may not be cited except as provided by
Minn. Stat. § 480A.08, subd. 3 (2004).
IN COURT OF APPEALS
Christopher Thomas Qualley,
Affirmed in part and reversed in part
Nicollet County District Court
File No. K6-03-535
Mike Hatch, Attorney General, Kimberly R. Parker, Assistant Attorney General, 445 Minnesota Street, Suite 1800, St. Paul, MN 55101-2134; and
Michael K. Riley, Nicollet County Attorney, 326 South Minnesota Avenue, P.O. Box 360, St. Peter, MN 56082 (for respondent)
Kenneth R. White, Suite 203, 325 South Broad Street, Mankato, MN 56001 (for appellant)
Considered and decided by Klaphake, Presiding Judge; Kalitowski, Judge; and Peterson, Judge.
U N P U B L I S H E D O P I N I O N
In this appeal from convictions of failure of a predatory offender to register primary and secondary addresses, appellant Christopher Thomas Qualley argues that (1) the evidence was insufficient to prove that he had a primary address during the period in question, or that he knew five days in advance where he would be living and receiving his mail; and (2) the evidence failed to establish that Qualley, who was staying with friends, had a “living location” during the period or that he had a secondary residence to disclose. We affirm the conviction of failure to register a primary address but reverse the conviction of failure to register a secondary address.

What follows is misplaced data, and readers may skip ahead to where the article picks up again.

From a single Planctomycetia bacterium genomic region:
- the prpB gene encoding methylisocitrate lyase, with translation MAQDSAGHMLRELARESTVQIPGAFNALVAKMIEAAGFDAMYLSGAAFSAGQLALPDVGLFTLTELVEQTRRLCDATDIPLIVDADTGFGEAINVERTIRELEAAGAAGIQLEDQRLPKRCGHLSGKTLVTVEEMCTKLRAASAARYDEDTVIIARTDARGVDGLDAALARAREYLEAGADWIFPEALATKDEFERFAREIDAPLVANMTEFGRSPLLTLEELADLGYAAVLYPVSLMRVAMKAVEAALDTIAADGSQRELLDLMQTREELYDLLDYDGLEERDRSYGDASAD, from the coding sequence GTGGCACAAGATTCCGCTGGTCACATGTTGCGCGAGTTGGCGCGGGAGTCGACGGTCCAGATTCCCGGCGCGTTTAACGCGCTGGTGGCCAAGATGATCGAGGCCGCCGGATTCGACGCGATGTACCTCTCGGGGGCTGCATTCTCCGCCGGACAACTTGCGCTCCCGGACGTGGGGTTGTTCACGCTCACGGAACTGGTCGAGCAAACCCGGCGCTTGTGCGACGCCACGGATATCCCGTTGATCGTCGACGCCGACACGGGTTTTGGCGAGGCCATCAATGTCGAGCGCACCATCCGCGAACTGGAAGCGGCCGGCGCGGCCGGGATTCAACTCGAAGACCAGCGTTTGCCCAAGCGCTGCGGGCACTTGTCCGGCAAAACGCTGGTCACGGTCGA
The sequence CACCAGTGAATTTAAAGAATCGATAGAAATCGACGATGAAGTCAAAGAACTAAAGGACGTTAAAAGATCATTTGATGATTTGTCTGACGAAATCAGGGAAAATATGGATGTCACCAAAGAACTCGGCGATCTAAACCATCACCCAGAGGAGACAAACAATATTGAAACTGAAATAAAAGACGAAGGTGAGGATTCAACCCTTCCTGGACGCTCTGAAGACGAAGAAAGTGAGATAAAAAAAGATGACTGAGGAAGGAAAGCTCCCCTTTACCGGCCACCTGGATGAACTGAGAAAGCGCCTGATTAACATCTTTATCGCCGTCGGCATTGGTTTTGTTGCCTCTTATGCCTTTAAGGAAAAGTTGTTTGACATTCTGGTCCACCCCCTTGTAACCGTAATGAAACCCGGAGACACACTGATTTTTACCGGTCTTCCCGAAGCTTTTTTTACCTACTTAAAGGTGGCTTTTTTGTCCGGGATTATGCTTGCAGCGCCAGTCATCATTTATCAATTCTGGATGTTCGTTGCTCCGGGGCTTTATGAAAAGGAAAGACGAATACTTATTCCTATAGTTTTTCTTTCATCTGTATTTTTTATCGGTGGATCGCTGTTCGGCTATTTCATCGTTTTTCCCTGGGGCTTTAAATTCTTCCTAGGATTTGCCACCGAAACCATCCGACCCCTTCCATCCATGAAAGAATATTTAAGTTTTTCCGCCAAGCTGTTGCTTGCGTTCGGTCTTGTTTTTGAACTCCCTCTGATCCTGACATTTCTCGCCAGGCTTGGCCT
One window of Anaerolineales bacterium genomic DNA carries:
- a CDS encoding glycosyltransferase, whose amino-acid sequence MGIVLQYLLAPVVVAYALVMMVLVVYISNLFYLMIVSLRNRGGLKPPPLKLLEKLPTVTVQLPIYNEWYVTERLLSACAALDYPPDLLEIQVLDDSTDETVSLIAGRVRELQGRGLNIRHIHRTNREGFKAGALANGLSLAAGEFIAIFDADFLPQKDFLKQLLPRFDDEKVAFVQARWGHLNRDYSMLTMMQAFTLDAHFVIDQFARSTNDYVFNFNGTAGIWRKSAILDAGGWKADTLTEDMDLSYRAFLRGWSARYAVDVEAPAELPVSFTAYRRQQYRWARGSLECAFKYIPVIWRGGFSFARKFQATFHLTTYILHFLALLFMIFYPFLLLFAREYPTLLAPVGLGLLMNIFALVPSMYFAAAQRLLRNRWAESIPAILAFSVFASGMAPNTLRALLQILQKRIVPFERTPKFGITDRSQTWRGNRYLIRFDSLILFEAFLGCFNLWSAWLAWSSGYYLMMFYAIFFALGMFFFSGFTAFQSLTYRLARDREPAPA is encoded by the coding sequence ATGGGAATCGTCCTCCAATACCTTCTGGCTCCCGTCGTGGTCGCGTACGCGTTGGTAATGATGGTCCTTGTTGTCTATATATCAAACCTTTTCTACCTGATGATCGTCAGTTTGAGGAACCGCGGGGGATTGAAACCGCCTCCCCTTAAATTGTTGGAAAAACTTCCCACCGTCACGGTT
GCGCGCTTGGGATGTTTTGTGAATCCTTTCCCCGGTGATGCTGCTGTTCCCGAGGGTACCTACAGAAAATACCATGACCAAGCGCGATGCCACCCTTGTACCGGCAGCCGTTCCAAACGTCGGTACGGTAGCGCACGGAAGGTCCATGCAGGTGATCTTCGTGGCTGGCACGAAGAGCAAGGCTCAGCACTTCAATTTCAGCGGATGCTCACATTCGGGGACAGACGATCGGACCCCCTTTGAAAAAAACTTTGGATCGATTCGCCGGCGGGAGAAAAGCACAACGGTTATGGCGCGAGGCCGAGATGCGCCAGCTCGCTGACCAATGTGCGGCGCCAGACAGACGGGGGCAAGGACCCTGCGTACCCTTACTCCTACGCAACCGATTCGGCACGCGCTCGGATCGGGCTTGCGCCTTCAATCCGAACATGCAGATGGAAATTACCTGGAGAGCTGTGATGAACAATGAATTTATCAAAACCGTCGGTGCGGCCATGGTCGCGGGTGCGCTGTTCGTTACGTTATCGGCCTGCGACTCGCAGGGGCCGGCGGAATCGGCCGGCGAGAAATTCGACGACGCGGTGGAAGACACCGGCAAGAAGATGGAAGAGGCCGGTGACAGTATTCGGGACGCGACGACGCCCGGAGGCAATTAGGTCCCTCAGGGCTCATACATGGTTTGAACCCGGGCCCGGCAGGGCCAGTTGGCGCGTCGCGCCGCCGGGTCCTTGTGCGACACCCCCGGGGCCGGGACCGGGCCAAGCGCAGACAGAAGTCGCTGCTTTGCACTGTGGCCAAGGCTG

A 1995 delinquency adjudication for third-degree criminal sexual conduct subjected appellant Christopher Thomas Qualley to the requirement that he register as a predatory offender under Minn. Stat. § 243.166 (2002). In 1999, Qualley was convicted of failure to register as a predatory offender.
In November or December 2002,
Qualley began living with his girlfriend, Jenni, Savick, in a mobile home that
she owned in